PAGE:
Held over three sessions on July 21, 26, and 28 at The Republic Cultural Centre (TRCC), the IGNITE! Incubation sessions were special workshops conducted by esteemed guests from the local music scene.
The first session was a sharing by Zendyll Music on Artiste Essentials 101, while the second was a Bandlab Creator session and the third was a lecture performance by Maker Records.
Here are some key highlights from each session:
ARTISTE ESSENTIALS 101 (ZENDYLL MUSIC)
Russell Goh and Sharham shared what artistes must have in an Electronic Press Kit. (PHOTO: @Qualitykelp)
The two-hour-long session was divided into two parts.
The first part was led by Russell Goh and Sharham from Zendyll Music label, who shared what artistes need to have in an Electronic Press Kit (EPK). Essentials in an EPK include but are not limited to, music releases and album art, press photos, artist bio, press coverage, music streaming statistics, and accolades.
They also gave insights into how a music label works, such as having to give artistes a certain edge to be appealing, providing recording studio spaces, covering the track production cost, and marketing the artistes.
The second part of the session was a panel discussion revolving around the theme of community.
The panelists in the discussion were Darius Oon, Isaac Chiew, Jasmine Chloe, and Vygesh Mohan. All of them are involved in the music industry in one way or another, but with different roles, came different perspectives.
Darius and Isaac are in bands and manage their respective music-related companies.
Darius belongs to two bands, one of which is The New Modern Lights, who performed at the IGNITE! Main event 2022 and Coming Up Roses. He is also the label manager of Spikyfruits, the sister label of Where are the Fruits.
Isaac, on the other hand, is in the band Cactus Cactus and manages Big Duck Music, an independent gig promoter and online music editorial publication.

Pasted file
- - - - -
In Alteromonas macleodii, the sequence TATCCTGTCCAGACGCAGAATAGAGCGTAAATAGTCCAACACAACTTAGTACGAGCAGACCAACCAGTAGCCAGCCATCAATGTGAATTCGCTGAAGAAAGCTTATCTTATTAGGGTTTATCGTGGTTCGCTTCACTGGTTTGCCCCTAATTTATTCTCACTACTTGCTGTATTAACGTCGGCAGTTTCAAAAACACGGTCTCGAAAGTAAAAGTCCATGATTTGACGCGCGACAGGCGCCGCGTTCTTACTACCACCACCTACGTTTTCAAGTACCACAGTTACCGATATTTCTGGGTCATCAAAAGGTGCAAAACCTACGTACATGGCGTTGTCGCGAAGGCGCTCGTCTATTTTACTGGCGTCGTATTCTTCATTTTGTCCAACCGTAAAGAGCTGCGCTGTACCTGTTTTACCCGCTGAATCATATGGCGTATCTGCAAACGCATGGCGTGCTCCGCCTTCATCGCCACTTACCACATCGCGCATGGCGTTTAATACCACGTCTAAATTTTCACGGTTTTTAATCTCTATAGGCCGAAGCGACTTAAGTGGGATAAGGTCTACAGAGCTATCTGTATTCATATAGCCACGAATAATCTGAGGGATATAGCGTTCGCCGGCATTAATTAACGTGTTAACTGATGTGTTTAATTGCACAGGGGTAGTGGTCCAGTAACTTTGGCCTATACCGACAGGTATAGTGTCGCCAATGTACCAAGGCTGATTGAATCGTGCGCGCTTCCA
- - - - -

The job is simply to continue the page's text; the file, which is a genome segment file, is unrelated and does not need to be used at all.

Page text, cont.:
Jasmine and Vygesh work with both musicians and visual artists frequently.
Jasmine is also the founder of YALLA, an artist management, and creative consultancy company. Furthermore, she works with SGMUSO, a local charity that aims to provide financial assistance to those in the music community who were badly impacted by the Covid-19 pandemic.
Vygesh is an arts programmer at National Gallery Singapore. She was also a freelance producer for LUSH 99.5 FM radio and was under the mentorship of Venessa Fernandez, LUSH 99.5FM assistant program director.
The Panelists taking turns to speak. (PHOTO: Jia Hui)
Despite their differing backgrounds in the industry, they shared a mutual love for the music community.
Some main takeaways from the panel discussion were the importance of inclusivity, open-mindedness, and safety in a community.
While Singapore has come a long way in becoming more open-minded with music, there is still progress to be made regarding inclusivity.
According to Darius, there were many barriers among the locals, which we had to overcome. “In Singapore, dance people tend to stick with dance people and music people stick with music people. There are barriers we need to overcome when it comes to disciplines and we can also work more to be inclusive in breaking music genres, he said.
With the Covid-19 situation progressively becoming more controlled, and with more gigs and shows making a comeback, Singapore’s local music scene is only set to continue to evolve for the better.
Bandlab Creator Session
Another great sharing session from guests (from left to right: Amon Wong, Sean Sundaran and Jayni Wong. (PHOTO: @nshakiira)